Recurrent Testicular Cancer Potentially Curable with High-dose Therapy

Recurrent Testicular Cancer Potentially Curable with High-dose Therapy and Stem Cell Transplant

According to an article recently published in the New England Journal of Medicine, metastatic testicular cancer that has recurred following standard therapy can potentially be cured with high-dose therapy and an autologous stem cell transplant.

Cancer of the testicles is the most common cancer in men 15 to 34 years old. The testicles are part of the male reproductive system and are located inside the scrotum (a loose sac of skin that lies directly under the penis). Sperm and male hormones are produced in the testicles. Metastatic testicular cancer refers to cancer that has spread from the testicles to distant sites in the body.

Standard treatment for metastatic testicular cancer typically involves the surgical removal of the testicle that has cancer, as well as cancerous areas in other sites of the body. In addition, patients may often receive chemotherapy containing a platinum-based agent (Platinol® or Paraplatin®) with or without radiation therapy. Some patients who experience a disappearance of their cancer with initial therapy may experience a recurrence of their cancer. As well, some patients do not respond to initial therapy.

High-dose therapy and an autologous stem cell transplant are components of a treatment procedure in which higher than normal doses of therapy are used. The high doses tend to kill more cancer cells, but they also tend to kill more healthy cells, resulting in severe side effects. A common side effect is low levels of blood cells, including low levels of red blood cells, immune cells, and platelets. Severely low levels of these cells may result in anemia, bleeding, and infection, all of which may become life-threatening without medical intervention. In an effort to control these side effects, hematopoietic stem cells-immature blood cells that will mature into red blood cells, immune cells, or platelets-are collected from the patient prior to therapy, frozen, and infused following therapy. These stem cells restore the levels of the blood cells that have been depleted through high-dose therapy.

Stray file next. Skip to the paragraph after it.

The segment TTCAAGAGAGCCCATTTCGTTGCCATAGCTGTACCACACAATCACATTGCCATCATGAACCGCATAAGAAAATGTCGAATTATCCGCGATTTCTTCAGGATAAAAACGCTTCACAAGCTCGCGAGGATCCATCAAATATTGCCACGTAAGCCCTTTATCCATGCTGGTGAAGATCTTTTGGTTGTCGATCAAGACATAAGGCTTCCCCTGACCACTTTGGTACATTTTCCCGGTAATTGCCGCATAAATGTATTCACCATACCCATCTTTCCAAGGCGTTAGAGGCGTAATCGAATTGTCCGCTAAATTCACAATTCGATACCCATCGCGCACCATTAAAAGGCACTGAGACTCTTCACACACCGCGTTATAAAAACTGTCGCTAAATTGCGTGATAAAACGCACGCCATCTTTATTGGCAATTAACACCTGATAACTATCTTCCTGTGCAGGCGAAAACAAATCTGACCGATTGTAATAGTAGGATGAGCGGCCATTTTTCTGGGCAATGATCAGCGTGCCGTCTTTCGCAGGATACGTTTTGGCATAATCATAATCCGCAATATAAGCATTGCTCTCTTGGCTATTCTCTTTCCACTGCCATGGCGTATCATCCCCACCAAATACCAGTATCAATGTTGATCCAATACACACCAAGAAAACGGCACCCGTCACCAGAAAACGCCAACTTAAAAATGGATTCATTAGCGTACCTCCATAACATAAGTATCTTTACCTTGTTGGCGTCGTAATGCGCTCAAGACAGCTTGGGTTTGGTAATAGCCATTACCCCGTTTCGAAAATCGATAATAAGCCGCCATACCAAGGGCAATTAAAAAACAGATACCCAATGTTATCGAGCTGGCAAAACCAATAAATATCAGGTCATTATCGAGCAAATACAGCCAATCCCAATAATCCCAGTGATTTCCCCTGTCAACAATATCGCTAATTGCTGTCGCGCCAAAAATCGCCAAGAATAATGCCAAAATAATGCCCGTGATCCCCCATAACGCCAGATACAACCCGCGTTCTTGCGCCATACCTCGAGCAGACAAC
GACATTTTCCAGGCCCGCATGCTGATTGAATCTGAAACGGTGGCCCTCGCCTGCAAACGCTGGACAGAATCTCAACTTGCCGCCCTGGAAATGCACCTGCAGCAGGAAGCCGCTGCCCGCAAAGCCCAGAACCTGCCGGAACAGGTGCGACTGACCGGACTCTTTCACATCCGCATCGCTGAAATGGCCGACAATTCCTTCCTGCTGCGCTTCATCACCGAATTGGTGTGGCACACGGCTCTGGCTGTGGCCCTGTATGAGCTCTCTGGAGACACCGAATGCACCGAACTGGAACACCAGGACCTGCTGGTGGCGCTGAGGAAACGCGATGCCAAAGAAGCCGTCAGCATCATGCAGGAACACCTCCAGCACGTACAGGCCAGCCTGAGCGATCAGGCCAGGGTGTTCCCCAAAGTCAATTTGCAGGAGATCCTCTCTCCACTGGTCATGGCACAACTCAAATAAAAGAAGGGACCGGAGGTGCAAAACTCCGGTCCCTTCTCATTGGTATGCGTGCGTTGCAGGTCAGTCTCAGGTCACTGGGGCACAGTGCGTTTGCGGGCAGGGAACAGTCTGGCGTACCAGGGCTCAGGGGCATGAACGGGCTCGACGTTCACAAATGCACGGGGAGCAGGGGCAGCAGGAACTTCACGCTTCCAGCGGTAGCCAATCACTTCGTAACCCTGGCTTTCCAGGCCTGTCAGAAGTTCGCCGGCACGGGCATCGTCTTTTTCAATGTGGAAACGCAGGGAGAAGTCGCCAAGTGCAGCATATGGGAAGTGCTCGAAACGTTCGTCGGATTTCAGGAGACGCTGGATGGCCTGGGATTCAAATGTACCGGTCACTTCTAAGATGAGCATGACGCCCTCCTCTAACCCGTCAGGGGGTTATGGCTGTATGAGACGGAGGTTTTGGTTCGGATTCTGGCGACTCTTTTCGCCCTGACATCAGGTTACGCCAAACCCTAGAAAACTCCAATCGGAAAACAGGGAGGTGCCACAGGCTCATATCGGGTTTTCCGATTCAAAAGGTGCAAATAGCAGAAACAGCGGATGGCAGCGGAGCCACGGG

Researchers from Indiana recently conducted a clinical study to evaluate the effectiveness of high-dose therapy and an autologous stem cell transplant among patients with recurrent testicular cancer. This study included 184 patients who had received prior Platinol-based therapy; 49 of whom had received two prior therapies and 40 of whom did not respond to initial Platinol-based therapy. The following results are at a four-year follow-up after high-dose therapy and stem cell transplantation:

  • Overall, 63% of patients had no evidence of detectable cancer.
  • 70% of patients who had only received one prior therapy remained cancer-free, compared with 45% of those who had received at least two prior therapies.
  • Three patients died from treatment-related complications.

The researchers concluded that patients with metastatic testicular cancer whose cancer recurs following initial therapy may potentially be cured with high-dose therapy plus an autologous stem cell transplant.

Patients with metastatic testicular cancer that has recurred may wish to speak with their physician regarding their individual risks and benefits of this treatment procedure.

Reference: Einhorn L, Williams S, Chamness a, et al. High-dose chemotherapy and stem-cell rescue for metastatic germ-cell tumors. New EnglandJournal of Medicine. 2007;357:340-348.

Related News:Surgery Linked with Good Outcomes for Patients with Late Relapse of Metastatic Testicular Cancer (08/25/2006)

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